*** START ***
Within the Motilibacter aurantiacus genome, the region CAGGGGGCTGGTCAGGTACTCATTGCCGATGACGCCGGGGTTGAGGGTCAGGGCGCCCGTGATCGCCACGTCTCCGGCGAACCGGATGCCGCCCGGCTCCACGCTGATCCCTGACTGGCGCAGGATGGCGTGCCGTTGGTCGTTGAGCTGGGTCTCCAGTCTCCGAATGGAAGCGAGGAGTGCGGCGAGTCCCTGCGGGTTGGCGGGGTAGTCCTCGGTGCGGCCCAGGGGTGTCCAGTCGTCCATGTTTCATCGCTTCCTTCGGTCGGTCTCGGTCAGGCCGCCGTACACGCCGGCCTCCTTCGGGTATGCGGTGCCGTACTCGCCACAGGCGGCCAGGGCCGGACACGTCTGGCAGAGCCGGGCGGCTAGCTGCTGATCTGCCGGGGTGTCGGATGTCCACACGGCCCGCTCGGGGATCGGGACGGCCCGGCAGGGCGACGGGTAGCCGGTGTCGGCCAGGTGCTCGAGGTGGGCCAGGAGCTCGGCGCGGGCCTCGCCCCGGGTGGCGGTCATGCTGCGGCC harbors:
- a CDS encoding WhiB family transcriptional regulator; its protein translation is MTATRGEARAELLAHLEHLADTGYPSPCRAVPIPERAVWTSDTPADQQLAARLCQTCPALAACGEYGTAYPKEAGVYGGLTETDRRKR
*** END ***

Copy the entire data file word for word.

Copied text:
Within the Motilibacter aurantiacus genome, the region CAGGGGGCTGGTCAGGTACTCATTGCCGATGACGCCGGGGTTGAGGGTCAGGGCGCCCGTGATCGCCACGTCTCCGGCGAACCGGATGCCGCCCGGCTCCACGCTGATCCCTGACTGGCGCAGGATGGCGTGCCGTTGGTCGTTGAGCTGGGTCTCCAGTCTCCGAATGGAAGCGAGGAGTGCGGCGAGTCCCTGCGGGTTGGCGGGGTAGTCCTCGGTGCGGCCCAGGGGTGTCCAGTCGTCCATGTTTCATCGCTTCCTTCGGTCGGTCTCGGTCAGGCCGCCGTACACGCCGGCCTCCTTCGGGTATGCGGTGCCGTACTCGCCACAGGCGGCCAGGGCCGGACACGTCTGGCAGAGCCGGGCGGCTAGCTGCTGATCTGCCGGGGTGTCGGATGTCCACACGGCCCGCTCGGGGATCGGGACGGCCCGGCAGGGCGACGGGTAGCCGGTGTCGGCCAGGTGCTCGAGGTGGGCCAGGAGCTCGGCGCGGGCCTCGCCCCGGGTGGCGGTCATGCTGCGGCC harbors:
- a CDS encoding WhiB family transcriptional regulator; its protein translation is MTATRGEARAELLAHLEHLADTGYPSPCRAVPIPERAVWTSDTPADQQLAARLCQTCPALAACGEYGTAYPKEAGVYGGLTETDRRKR